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Variability and Character Association for Yield and Quantitative Traits under Late Sown Conditions in Chickpea (Cicer arietinum L.)
First Online 17-12-2020|
Methods: A total of 40 genotypes of chickpea were undertaken for present study and these genotypes evaluated in randomized block design (RBD) with three replications at Rajasthan Agricultural Research Institute (SKNAU), Jaipur Rajasthan, India under late sown conditions during rabi 2019-20. The experimental unit was four row plots of 4 m long and spacing between row to row was kept to 30 cm and plant to plant was 10 cm. The genetic parameters viz., mean GCV, PCV, broad sense heritability, genetic advance (GA), correlation coefficient and path analysis were estimated.
Result: Genotypes revealed significant wide genetic variation for almost all the quantitative traits. Number of pods plant-1 exhibited highest PCV and GCV. The highest broad sense heritability (h2b) was recorded for days to maturity followed by days to 50% flowering and 100-seed weight. The 100-seed weight, number of pods plant-1, number of seeds pod-1 and primary branches plant-1 had positive genotypic correlation with grain yield. Path coefficient analysis depicted that among the 9 causal (independent) traits; number of seeds pod-1, number of pods plant-1, number of primary branches plant-1, plant height from ground to first pod (cm) and days to 50% flowering had positive and directly influence on grain yield. Therefore these traits can be taken into consideration while exercising selection for grain yield in chickpea.
MATERIALS AND METHODS
RESULTS AND DISCUSSION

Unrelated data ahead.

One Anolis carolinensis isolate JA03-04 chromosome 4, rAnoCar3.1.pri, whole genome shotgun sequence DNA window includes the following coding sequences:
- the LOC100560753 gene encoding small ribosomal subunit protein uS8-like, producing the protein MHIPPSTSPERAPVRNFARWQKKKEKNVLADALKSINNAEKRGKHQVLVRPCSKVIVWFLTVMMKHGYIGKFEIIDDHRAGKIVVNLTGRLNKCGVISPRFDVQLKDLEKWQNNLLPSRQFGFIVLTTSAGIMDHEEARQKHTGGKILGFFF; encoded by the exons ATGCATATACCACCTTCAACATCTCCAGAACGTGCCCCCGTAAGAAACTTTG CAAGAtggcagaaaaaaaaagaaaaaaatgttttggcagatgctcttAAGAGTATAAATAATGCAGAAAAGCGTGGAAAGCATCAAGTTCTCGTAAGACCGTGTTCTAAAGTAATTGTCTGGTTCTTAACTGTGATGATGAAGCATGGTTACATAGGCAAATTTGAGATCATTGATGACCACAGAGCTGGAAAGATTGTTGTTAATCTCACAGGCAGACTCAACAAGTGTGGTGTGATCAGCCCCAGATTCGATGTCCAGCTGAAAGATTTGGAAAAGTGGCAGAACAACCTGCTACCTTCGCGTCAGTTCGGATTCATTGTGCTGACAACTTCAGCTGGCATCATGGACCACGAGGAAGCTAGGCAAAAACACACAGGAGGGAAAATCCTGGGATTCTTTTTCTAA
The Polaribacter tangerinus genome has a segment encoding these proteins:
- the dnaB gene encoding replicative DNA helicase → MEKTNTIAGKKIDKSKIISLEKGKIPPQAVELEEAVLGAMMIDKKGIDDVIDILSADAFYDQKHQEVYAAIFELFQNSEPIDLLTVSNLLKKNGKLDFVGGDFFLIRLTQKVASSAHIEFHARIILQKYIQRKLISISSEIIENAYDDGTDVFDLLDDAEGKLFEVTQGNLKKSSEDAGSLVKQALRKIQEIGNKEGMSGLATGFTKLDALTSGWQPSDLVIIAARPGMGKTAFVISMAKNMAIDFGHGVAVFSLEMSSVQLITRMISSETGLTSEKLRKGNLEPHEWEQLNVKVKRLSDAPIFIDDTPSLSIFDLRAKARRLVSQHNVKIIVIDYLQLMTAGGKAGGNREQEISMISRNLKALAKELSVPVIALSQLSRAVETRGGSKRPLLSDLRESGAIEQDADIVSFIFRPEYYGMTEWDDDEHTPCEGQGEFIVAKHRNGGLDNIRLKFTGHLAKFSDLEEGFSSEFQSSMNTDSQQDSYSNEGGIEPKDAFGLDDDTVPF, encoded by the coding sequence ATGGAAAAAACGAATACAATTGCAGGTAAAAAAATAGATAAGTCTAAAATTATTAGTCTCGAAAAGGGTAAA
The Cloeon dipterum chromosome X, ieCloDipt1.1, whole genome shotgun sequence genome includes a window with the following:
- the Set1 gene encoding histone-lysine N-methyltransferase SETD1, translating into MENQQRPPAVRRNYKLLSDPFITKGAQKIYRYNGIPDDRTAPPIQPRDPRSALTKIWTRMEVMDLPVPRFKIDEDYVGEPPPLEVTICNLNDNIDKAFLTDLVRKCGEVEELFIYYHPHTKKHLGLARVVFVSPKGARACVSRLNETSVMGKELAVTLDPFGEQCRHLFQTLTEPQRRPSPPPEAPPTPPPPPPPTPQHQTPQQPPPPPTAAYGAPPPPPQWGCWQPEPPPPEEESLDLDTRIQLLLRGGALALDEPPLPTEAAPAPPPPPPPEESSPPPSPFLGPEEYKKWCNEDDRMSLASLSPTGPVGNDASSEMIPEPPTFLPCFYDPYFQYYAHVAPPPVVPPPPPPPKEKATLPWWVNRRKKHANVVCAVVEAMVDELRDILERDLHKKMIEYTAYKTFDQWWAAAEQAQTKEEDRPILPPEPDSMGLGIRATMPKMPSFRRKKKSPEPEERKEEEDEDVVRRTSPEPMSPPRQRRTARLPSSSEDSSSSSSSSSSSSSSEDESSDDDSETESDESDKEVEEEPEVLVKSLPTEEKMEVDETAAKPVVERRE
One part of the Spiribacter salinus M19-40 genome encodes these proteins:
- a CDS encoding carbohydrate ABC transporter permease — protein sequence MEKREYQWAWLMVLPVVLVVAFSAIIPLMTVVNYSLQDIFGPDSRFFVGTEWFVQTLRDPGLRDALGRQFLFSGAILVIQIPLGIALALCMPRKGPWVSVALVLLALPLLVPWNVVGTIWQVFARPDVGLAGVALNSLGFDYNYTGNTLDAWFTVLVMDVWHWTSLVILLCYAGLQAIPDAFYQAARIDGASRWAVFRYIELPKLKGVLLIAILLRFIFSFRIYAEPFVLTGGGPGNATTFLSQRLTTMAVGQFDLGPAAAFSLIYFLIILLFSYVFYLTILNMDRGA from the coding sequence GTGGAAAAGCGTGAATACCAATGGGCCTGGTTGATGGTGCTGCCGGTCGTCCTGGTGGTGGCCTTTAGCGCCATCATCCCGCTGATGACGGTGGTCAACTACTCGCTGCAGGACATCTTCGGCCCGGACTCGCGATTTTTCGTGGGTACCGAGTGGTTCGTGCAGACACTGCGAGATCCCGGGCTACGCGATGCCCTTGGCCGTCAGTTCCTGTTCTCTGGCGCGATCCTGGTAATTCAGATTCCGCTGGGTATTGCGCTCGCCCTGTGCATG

The genotypic and phenotypic correlation coefficients worked out among different characters revealed that in general the genotypic correlation coefficient were similar to phenotypic correlation coefficient (Table 3). In some cases the genotypic correlation was slightly higher than the phenotypic correlation coefficients, which may be a result of modifying effect of environments on the association of the characters. The grain yield showed significant positive correlation with 100-seed weight and number of pods plant-1. In addition, its association with number of seeds pod-1 and primary branches plant-1 was positive but non-significant both at genotypic and phenotypic levels. The 100-seed weight had positive and significant correlation with days to 50% flowering, plant height, plant height from ground to first pod, number of primary branches plant-1, number of pods plant-1. The number of seeds pod-1 showed significant positive correlation with days to maturity, plant height, plant height from ground to first pod and number of pods plant-1. The days to 50 % flowering showed significant positive correlation with days to maturity, plant height, plant height from ground to first pod, number of pods plant-1 and number of seed pod-1. The associations of grain yield with other quantitative traits observed in the present study have also been reported in chickpea by earlier researchers (Meena and Kumar 2012; Jha et al., 2012; Gul et al., 2013; Paneliya et al., 2017). Present results indicating that these traits had good association with seed yield in chickpea and therefore, was important trait for bringing genetic improvement in seed yield. Johanson et al., (1955) emphasized that these correlated yield attributes can serve as indicator characters for improving grain yield. Breeders can also concentrate their attention either on number of branches plant-1 or number of pods plant-1 to achieve higher seed yield while selection of individual plant in segregating materials of chickpea. Vaghela et al., (2009) and Meena and Kumar (2012) also reported the similar results for fixed homozygous material. Correlation co-efficient indicates only the general associations between any two traits without tracing any possible causes of such associations. In such situations, the path coefficient analysis at phenotypic level is done to partition the correlation coefficients in to direct and indirect effects (Table 4). Grain yield was taken as dependent variable while computing the path coefficient. The path coefficient analysis revealed that the characters like 100-seed weight (0.45306) followed by number of seeds pod-1 (0.43550), number of pods plant-1 (0.19731) and number of primary branches plant-1 (0.10108) which had positive significant association with grain yield also exerted positive and high direct effects on grain yield (Table 4). The positive and high direct effects of 100-seed weight, number of seeds pod-1, number of pods plant-1 and number of primary branches plant-1 on grain yield was also observed by earlier workers in chickpea (Thakur and Sirohi 2009; Shafique et al., 2016; Mohammed and Fikre 2018). This confirms the role of these traits in determining the grain yield and therefore, their values in constructing the selection criterion.
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